Two Pictures of an Unknown Bit of
the Monterey Coast
from the Overland Monthly, Vol. XXX, No. 178, October 1897

By Harold Fairbanks, Ph.D.
L. Maynard Dixon

Harold Wellman Fairbanks (1860-1933) was an expert on the geology and geography of the Pacific Coast, and author of over 40 books and articles. His published works include Stories of our mother Earth (1899), Home Geography for Primary Grades (1902), Physiography of California (1903), and Stories of Rocks and Minerals (1903).

Maynard Dixon (1875-1946) was one of the great artists and illustrators of the American West. The illustrations that appeared of the Overland Monthly during the 1890s represent some of his earliest published work; his star rose considerably after his marriage to photographer Dorothea Lange in 1919.

There is a wealth of information about Dixon at

IMAGE: Watching Demas

Watching Demas




THE region about Monterey, historic capital of California, with its woods and sandy beaches and beautiful drives, is deservedly famed as the most attractive one on the whole coast of California. But few are aware, however, that within easy reach is a stretch of the grandest and wildest scenery, with ocean and mountain views of surpassing grandeur. This piece of mountainous coast is a terra incognita to all save a few scattered stock raisers who live by themselves in a world of their own. They pack in their supplies over the rough and dangerous mountain trails, many of them going out but a few times in a year. Wild and picturesque, and rendered doubly attractive by its inaccessibility, there is no more inviting region in the whole Coast range for a summer's outing.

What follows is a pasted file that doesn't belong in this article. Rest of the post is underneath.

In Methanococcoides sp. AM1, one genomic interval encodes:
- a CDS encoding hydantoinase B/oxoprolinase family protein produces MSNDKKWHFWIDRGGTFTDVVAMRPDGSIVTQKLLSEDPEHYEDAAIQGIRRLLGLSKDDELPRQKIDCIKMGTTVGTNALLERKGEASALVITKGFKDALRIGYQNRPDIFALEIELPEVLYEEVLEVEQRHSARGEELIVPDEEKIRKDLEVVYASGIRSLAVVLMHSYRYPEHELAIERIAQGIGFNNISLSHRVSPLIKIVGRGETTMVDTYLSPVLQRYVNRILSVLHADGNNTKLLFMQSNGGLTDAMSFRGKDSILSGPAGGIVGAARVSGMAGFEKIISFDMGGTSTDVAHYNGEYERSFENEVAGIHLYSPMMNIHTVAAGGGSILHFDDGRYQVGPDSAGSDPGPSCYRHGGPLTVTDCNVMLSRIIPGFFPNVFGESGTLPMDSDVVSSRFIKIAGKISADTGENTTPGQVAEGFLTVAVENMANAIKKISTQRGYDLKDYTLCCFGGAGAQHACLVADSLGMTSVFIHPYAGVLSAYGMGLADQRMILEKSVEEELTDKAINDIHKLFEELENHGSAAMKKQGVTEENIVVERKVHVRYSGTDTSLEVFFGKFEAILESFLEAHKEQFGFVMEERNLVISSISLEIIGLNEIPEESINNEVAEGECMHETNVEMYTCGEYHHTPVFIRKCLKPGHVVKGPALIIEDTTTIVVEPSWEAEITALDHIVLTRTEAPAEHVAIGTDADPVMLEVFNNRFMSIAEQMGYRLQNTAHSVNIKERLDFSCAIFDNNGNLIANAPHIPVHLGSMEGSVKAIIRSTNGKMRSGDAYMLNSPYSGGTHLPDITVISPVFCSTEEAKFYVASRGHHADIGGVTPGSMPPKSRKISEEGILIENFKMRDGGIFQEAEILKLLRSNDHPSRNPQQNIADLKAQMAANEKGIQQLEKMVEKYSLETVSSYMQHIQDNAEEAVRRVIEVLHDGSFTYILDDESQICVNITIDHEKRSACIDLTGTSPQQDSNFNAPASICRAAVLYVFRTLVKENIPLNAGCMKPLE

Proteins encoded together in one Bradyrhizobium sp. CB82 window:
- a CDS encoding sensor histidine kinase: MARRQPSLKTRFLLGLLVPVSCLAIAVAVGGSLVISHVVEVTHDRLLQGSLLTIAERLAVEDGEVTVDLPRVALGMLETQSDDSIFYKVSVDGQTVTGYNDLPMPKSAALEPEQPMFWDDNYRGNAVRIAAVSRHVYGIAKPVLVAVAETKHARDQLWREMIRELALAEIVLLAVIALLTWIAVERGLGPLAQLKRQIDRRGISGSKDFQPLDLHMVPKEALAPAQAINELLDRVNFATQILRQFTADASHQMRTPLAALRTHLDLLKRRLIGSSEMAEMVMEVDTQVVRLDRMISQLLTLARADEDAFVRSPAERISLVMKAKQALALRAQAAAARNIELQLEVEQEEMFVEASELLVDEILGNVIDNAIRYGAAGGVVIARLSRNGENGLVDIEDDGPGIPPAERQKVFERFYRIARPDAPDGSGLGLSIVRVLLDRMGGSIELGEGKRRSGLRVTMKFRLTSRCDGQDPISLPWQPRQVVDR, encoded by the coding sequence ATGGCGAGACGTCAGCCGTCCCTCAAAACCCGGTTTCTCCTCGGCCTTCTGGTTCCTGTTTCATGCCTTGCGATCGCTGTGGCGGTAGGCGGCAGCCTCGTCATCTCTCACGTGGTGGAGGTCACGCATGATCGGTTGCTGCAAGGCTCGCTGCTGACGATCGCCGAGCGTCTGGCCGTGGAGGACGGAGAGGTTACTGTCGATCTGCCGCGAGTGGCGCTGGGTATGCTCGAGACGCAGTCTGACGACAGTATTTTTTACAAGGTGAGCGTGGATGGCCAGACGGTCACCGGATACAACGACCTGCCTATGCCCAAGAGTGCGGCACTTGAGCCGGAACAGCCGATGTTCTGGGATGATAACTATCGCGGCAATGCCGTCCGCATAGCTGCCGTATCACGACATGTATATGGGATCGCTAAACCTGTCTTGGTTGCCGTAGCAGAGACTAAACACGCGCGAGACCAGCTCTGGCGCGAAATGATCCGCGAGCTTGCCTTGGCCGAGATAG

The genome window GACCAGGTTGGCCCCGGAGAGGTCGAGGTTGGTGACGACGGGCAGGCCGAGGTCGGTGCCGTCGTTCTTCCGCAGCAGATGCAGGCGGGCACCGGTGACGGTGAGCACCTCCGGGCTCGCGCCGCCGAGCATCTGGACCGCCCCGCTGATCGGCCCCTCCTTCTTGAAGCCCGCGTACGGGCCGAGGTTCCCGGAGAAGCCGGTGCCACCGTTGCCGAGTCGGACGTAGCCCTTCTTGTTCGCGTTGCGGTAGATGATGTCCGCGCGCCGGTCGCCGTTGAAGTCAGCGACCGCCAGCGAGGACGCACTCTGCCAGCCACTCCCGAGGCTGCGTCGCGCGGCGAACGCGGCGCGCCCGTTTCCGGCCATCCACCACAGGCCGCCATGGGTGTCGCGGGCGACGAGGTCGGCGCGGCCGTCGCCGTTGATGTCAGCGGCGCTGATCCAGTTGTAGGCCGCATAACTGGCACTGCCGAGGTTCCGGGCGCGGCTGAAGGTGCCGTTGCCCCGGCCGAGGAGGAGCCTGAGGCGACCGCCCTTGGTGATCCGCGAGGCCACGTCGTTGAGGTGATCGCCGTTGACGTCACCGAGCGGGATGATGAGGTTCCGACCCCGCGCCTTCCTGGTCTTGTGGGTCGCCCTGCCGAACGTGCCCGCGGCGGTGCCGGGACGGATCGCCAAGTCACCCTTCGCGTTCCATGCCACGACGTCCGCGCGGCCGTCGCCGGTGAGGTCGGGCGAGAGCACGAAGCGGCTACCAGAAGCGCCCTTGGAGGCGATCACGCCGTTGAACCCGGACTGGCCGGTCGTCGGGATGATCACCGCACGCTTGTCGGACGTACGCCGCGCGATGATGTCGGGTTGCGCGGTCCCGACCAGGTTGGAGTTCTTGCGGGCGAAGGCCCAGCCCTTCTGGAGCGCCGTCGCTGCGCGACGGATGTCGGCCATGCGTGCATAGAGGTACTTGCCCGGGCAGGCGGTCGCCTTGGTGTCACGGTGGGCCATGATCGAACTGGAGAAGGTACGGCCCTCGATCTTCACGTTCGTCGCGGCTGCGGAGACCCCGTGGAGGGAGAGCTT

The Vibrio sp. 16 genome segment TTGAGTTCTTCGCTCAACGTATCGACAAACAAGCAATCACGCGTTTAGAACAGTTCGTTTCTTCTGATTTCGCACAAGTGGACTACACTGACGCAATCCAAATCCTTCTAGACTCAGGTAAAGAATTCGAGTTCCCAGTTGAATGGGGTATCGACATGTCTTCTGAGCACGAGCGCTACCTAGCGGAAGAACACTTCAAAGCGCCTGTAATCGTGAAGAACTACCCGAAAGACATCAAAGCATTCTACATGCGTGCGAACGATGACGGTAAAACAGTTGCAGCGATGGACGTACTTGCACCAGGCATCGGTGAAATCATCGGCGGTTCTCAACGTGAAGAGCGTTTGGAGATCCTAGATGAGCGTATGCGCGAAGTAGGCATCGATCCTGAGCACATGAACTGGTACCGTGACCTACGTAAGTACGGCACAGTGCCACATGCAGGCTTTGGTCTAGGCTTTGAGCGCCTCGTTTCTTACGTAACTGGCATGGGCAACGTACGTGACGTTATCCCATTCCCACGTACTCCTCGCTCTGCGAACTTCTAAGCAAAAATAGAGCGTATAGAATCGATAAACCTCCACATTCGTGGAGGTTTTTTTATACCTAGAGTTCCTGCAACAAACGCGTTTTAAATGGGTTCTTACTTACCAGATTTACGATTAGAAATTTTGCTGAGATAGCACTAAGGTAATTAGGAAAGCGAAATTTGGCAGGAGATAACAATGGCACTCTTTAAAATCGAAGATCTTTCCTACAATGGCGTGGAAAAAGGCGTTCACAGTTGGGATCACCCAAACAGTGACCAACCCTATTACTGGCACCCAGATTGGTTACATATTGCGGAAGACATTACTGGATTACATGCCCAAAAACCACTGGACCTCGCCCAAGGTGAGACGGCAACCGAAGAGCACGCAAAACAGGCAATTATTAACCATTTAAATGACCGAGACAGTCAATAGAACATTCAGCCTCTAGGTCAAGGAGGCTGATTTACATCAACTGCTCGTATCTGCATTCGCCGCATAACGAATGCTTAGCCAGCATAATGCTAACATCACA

Santa Lucia mountains embrace nearly the whole of this almost unknown region, stretching south from the town of Monterey and lying between the Salinas valley and the ocean.

The best general idea of these mountains, without actually making the acquaintance their rugged trails, is obtained from the deck of one of the little coast steamers. Going-south from Monterey, the boats pass this part of the coast in the night, but the north bound ones leave San Simeon about two o'clock, and during the long summer afternoons one can sit upon the upper deck and obtain a good idea of the grandest and wildest stretch of the California coast.

From San Luis Obispo to San Simeon there is a strip of beautiful rolling country between the Santa Lucia mountains and the coast. After we leave San Simeon, bound north, the range gradually rises higher and. approaches the ocean until it finally crowds out all the patches of level land. The crest of the range attains an elevation of over four thousand feet, which it maintains for many miles, the mountains rising with steep unbroken slope from the great cliffs at their base.